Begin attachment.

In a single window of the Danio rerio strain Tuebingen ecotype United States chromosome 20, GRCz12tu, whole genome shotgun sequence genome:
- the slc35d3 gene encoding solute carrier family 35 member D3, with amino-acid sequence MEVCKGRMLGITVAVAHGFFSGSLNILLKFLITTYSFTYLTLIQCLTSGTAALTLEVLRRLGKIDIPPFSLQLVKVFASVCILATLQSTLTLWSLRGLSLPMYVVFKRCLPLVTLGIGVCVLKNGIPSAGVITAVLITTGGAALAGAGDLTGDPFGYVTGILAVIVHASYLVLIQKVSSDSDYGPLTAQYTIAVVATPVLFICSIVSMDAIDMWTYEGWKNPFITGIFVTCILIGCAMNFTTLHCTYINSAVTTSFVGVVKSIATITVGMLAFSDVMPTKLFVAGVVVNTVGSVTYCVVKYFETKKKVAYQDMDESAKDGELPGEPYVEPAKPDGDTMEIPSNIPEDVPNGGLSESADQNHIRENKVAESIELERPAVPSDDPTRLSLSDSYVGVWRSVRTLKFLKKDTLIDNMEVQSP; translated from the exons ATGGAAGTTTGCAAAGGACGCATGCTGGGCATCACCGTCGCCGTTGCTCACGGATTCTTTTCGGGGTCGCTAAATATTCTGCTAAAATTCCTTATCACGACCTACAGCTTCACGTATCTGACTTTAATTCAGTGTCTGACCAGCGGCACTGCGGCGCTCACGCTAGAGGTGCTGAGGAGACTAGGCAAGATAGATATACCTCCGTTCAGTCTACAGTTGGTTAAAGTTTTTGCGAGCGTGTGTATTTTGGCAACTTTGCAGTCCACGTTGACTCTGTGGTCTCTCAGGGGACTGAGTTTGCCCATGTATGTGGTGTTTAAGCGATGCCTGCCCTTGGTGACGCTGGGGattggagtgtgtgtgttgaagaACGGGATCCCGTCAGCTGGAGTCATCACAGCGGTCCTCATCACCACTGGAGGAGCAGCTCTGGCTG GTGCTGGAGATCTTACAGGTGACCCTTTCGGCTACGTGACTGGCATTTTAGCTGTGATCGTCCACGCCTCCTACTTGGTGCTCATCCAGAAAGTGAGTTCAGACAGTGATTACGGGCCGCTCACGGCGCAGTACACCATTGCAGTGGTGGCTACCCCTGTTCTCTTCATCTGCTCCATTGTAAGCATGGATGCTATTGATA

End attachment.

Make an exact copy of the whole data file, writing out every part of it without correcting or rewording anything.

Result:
In a single window of the Danio rerio strain Tuebingen ecotype United States chromosome 20, GRCz12tu, whole genome shotgun sequence genome:
- the slc35d3 gene encoding solute carrier family 35 member D3, with amino-acid sequence MEVCKGRMLGITVAVAHGFFSGSLNILLKFLITTYSFTYLTLIQCLTSGTAALTLEVLRRLGKIDIPPFSLQLVKVFASVCILATLQSTLTLWSLRGLSLPMYVVFKRCLPLVTLGIGVCVLKNGIPSAGVITAVLITTGGAALAGAGDLTGDPFGYVTGILAVIVHASYLVLIQKVSSDSDYGPLTAQYTIAVVATPVLFICSIVSMDAIDMWTYEGWKNPFITGIFVTCILIGCAMNFTTLHCTYINSAVTTSFVGVVKSIATITVGMLAFSDVMPTKLFVAGVVVNTVGSVTYCVVKYFETKKKVAYQDMDESAKDGELPGEPYVEPAKPDGDTMEIPSNIPEDVPNGGLSESADQNHIRENKVAESIELERPAVPSDDPTRLSLSDSYVGVWRSVRTLKFLKKDTLIDNMEVQSP; translated from the exons ATGGAAGTTTGCAAAGGACGCATGCTGGGCATCACCGTCGCCGTTGCTCACGGATTCTTTTCGGGGTCGCTAAATATTCTGCTAAAATTCCTTATCACGACCTACAGCTTCACGTATCTGACTTTAATTCAGTGTCTGACCAGCGGCACTGCGGCGCTCACGCTAGAGGTGCTGAGGAGACTAGGCAAGATAGATATACCTCCGTTCAGTCTACAGTTGGTTAAAGTTTTTGCGAGCGTGTGTATTTTGGCAACTTTGCAGTCCACGTTGACTCTGTGGTCTCTCAGGGGACTGAGTTTGCCCATGTATGTGGTGTTTAAGCGATGCCTGCCCTTGGTGACGCTGGGGattggagtgtgtgtgttgaagaACGGGATCCCGTCAGCTGGAGTCATCACAGCGGTCCTCATCACCACTGGAGGAGCAGCTCTGGCTG GTGCTGGAGATCTTACAGGTGACCCTTTCGGCTACGTGACTGGCATTTTAGCTGTGATCGTCCACGCCTCCTACTTGGTGCTCATCCAGAAAGTGAGTTCAGACAGTGATTACGGGCCGCTCACGGCGCAGTACACCATTGCAGTGGTGGCTACCCCTGTTCTCTTCATCTGCTCCATTGTAAGCATGGATGCTATTGATA